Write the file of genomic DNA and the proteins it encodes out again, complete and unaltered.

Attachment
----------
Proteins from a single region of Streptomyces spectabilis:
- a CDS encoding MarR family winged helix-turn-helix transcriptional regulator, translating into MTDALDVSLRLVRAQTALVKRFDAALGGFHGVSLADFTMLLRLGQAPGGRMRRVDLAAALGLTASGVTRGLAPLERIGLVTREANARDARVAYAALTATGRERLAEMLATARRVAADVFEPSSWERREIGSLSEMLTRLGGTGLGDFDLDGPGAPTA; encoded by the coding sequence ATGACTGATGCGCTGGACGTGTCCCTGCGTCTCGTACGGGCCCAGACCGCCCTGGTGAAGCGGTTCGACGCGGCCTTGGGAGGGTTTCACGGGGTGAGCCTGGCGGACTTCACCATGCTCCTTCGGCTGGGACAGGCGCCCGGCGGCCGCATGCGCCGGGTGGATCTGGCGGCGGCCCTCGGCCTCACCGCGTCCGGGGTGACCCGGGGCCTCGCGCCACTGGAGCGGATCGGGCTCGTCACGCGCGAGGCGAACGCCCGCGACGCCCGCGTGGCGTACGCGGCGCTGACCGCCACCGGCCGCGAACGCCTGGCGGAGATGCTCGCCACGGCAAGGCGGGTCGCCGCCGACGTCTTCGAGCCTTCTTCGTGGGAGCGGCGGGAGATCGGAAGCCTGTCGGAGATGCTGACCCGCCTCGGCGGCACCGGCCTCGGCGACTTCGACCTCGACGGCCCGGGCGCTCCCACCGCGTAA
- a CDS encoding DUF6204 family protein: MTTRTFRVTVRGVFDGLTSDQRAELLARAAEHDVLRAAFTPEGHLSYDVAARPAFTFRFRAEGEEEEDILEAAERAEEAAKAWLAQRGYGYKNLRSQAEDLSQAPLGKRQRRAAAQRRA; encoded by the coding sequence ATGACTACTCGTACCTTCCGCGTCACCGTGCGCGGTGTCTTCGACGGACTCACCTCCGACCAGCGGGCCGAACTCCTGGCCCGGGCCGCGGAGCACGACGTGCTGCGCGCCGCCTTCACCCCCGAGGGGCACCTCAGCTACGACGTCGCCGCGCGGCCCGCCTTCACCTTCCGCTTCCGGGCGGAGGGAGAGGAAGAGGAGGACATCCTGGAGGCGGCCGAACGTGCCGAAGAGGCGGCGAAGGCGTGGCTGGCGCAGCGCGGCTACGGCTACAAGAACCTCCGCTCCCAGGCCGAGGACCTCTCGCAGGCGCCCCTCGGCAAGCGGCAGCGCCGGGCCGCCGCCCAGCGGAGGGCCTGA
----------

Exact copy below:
Proteins from a single region of Streptomyces spectabilis:
- a CDS encoding MarR family winged helix-turn-helix transcriptional regulator, translating into MTDALDVSLRLVRAQTALVKRFDAALGGFHGVSLADFTMLLRLGQAPGGRMRRVDLAAALGLTASGVTRGLAPLERIGLVTREANARDARVAYAALTATGRERLAEMLATARRVAADVFEPSSWERREIGSLSEMLTRLGGTGLGDFDLDGPGAPTA; encoded by the coding sequence ATGACTGATGCGCTGGACGTGTCCCTGCGTCTCGTACGGGCCCAGACCGCCCTGGTGAAGCGGTTCGACGCGGCCTTGGGAGGGTTTCACGGGGTGAGCCTGGCGGACTTCACCATGCTCCTTCGGCTGGGACAGGCGCCCGGCGGCCGCATGCGCCGGGTGGATCTGGCGGCGGCCCTCGGCCTCACCGCGTCCGGGGTGACCCGGGGCCTCGCGCCACTGGAGCGGATCGGGCTCGTCACGCGCGAGGCGAACGCCCGCGACGCCCGCGTGGCGTACGCGGCGCTGACCGCCACCGGCCGCGAACGCCTGGCGGAGATGCTCGCCACGGCAAGGCGGGTCGCCGCCGACGTCTTCGAGCCTTCTTCGTGGGAGCGGCGGGAGATCGGAAGCCTGTCGGAGATGCTGACCCGCCTCGGCGGCACCGGCCTCGGCGACTTCGACCTCGACGGCCCGGGCGCTCCCACCGCGTAA
- a CDS encoding DUF6204 family protein: MTTRTFRVTVRGVFDGLTSDQRAELLARAAEHDVLRAAFTPEGHLSYDVAARPAFTFRFRAEGEEEEDILEAAERAEEAAKAWLAQRGYGYKNLRSQAEDLSQAPLGKRQRRAAAQRRA; encoded by the coding sequence ATGACTACTCGTACCTTCCGCGTCACCGTGCGCGGTGTCTTCGACGGACTCACCTCCGACCAGCGGGCCGAACTCCTGGCCCGGGCCGCGGAGCACGACGTGCTGCGCGCCGCCTTCACCCCCGAGGGGCACCTCAGCTACGACGTCGCCGCGCGGCCCGCCTTCACCTTCCGCTTCCGGGCGGAGGGAGAGGAAGAGGAGGACATCCTGGAGGCGGCCGAACGTGCCGAAGAGGCGGCGAAGGCGTGGCTGGCGCAGCGCGGCTACGGCTACAAGAACCTCCGCTCCCAGGCCGAGGACCTCTCGCAGGCGCCCCTCGGCAAGCGGCAGCGCCGGGCCGCCGCCCAGCGGAGGGCCTGA